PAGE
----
Recording Studio Operator The Buzz


What do you do if you're a successful recording artist interested in pursuing another side of the music industry? If you're Bryan Adams, you might just consider turning an old warehouse into a state-of-the-art recording studio.

Adams renovated an old brick building, erected in 1886, in Vancouver, Canada.

From the outside, not much has changed with this heritage building. On the inside, not much has remained the same.

"The building had been gutted by fire and was extremely run down. It had to be cleaned out for the studio to be put in," says Jayne Ryan, the recording studio manager. "Luckily, Bryan Adams had the money to invest in the project and to transform the building into a recording studio."

The Warehouse Studio has recording and mixing rooms that offer the best in technology. In addition, artists can use the lounge or kitchen during their stay. "It has become a state-of-the-art studio that attracts many talented musicians," says Ryan.

Obviously, starting out with Adams' reputation and capital made running a recording studio much easier. But other, smaller companies are also able to make a living by recording music.

Many recording studios are small businesses. Some are even set up in garages, or are makeshift studios built in kitchens and back rooms. In California, Conrad Askland is able to make a living by recording music. He owns Askland Recording Studio.

"It's not impossible to make a living at this," says Debbie Carole. She works at Askland Recording Studio. "Conrad has been able to do quite well."

If music is in your blood, then operating your own recording studio might just be a good way to earn a living. "You have to really love music and be serious about studying it," says Carole.

Although recording studios are located throughout the country, the major centers for these activities are New York, Los Angeles and Nashville.

The key to operating your own studio, says Carole, is getting proper training and business management skills before opening the doors. "It's not just about popping in a tape and recording something," she says. "There's a lot to learn about mixing and balancing."

A soft flute may open the piece and then be joined by banging kettledrums. Obviously, if you were listening to this music at a concert, the volume would swell at that moment. But when you're listening at home, you don't want to have to keep adjusting the volume, nor do you want the music to sound as though it's being played all at the same sound level.

"Achieving that sound effect in recordings is called mastering," says Carole. "We record each sound on different tracks and then mix them together to make the sound good. On a good recording, you shouldn't have to keep adjusting the levels."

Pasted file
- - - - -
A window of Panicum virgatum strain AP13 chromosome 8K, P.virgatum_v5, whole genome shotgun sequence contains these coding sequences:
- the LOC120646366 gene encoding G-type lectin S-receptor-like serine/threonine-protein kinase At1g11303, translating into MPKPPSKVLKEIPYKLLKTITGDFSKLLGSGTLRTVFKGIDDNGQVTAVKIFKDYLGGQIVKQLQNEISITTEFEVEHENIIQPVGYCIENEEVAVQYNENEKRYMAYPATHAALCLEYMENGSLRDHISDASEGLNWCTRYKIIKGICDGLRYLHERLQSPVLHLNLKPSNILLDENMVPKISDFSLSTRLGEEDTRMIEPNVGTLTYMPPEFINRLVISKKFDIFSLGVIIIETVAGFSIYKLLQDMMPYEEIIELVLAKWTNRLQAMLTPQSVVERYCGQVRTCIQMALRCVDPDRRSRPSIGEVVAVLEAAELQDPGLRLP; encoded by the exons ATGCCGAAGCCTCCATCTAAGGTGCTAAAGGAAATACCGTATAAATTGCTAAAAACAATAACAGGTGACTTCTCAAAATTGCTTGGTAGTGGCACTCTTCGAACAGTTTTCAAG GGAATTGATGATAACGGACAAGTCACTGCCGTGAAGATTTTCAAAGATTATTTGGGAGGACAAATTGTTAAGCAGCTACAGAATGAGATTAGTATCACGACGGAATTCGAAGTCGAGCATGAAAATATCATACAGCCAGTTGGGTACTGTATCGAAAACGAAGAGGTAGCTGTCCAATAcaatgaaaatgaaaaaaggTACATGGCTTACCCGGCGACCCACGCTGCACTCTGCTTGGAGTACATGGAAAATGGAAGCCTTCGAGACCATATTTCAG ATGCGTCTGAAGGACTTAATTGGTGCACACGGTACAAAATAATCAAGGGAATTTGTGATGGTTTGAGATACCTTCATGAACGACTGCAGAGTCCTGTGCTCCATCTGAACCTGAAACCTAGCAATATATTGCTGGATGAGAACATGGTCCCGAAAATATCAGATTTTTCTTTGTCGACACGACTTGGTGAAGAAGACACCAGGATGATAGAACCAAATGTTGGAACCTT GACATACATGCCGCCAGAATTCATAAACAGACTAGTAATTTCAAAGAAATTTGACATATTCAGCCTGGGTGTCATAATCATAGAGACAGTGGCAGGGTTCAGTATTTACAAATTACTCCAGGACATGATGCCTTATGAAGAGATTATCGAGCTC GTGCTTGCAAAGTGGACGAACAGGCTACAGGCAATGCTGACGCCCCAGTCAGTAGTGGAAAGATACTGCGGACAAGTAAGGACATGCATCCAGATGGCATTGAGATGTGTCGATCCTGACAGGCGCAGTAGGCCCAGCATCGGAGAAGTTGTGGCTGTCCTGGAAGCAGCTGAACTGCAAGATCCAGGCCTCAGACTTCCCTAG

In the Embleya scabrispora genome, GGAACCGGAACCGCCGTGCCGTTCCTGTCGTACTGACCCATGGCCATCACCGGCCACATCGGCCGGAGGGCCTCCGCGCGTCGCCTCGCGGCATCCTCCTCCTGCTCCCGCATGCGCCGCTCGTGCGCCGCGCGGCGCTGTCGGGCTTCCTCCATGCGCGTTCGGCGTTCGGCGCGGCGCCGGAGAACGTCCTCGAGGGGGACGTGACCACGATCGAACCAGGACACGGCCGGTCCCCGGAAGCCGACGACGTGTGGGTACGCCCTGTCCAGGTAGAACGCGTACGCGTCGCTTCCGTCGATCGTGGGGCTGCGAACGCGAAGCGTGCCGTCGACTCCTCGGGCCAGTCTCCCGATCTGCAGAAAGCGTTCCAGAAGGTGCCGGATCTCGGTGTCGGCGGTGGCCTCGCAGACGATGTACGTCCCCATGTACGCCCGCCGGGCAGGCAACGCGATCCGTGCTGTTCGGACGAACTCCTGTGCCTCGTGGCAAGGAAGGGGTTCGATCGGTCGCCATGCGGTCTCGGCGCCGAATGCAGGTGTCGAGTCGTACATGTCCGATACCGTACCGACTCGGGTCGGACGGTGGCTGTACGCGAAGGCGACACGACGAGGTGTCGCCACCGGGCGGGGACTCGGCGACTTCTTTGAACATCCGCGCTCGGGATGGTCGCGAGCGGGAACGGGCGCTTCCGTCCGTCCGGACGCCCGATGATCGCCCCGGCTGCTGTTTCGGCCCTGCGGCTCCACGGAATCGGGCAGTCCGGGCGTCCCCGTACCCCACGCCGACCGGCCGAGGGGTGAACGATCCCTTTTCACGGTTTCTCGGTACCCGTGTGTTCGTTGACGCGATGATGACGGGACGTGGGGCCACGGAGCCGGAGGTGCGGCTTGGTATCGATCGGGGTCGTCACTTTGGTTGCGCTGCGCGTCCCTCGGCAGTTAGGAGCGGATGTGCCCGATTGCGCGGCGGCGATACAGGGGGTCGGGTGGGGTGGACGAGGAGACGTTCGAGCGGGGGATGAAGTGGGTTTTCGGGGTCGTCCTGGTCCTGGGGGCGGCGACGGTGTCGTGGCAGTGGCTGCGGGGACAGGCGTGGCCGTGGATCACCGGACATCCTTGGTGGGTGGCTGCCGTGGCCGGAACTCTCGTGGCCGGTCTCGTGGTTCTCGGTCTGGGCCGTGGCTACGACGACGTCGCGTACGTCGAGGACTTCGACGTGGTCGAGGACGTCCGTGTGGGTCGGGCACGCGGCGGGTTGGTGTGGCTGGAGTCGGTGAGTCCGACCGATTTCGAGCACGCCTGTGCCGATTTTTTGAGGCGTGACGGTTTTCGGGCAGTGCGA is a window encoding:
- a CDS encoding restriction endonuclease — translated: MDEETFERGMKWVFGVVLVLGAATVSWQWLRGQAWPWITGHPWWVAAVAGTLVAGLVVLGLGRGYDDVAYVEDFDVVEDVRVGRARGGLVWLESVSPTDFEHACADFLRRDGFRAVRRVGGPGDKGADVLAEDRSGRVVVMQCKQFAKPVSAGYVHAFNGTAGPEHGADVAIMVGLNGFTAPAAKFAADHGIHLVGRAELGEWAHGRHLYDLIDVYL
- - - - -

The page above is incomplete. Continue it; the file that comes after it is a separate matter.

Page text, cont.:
In order to mix these tracks and start a recording studio, you need equipment. "It can be a bit of an expense to get all the gear you need," says Carole. "But if you get some training and you love music, this can be an enjoyable career to follow."

But where is the industry headed in general? The way music is being recorded is changing rapidly. "The industry will change with technology," says Ryan. "Things are already changing with MP3 files [music format files]. There are so many different variables."

Today, if you're interested in hearing the latest hit song, you might turn on the radio, watch music television or sit down at your computer.

The availability of music online is causing a lot of upset in the recording industry.

What does all this mean for recording studio owners? The classic way of recording music may soon be a thing of the past.

"With the Internet, there will be more options for emerging artists to put out their music," says Doug Curry. He is a spokesperson for the Recording Industry Association of America. "But musicians will still want to go into studio spaces and record their music."

Although the recording industry is in a state of flux at the moment, it should be noted that the industry won't disappear. It will merely evolve. "There's always going to be music," says Curry. "Recording companies are just looking at ways to take advantage of this new technology."

Ryan agrees. "There will always be recordings made in studios, but the way it's done may be something entirely new."

Links

Recording Industry Association of America
One of the industry's professional associations

Audio Engineering Society
For audio engineers

Warehouse Recording Studio
Bryan Adams' studio

R Productions
This site has pictures of the studio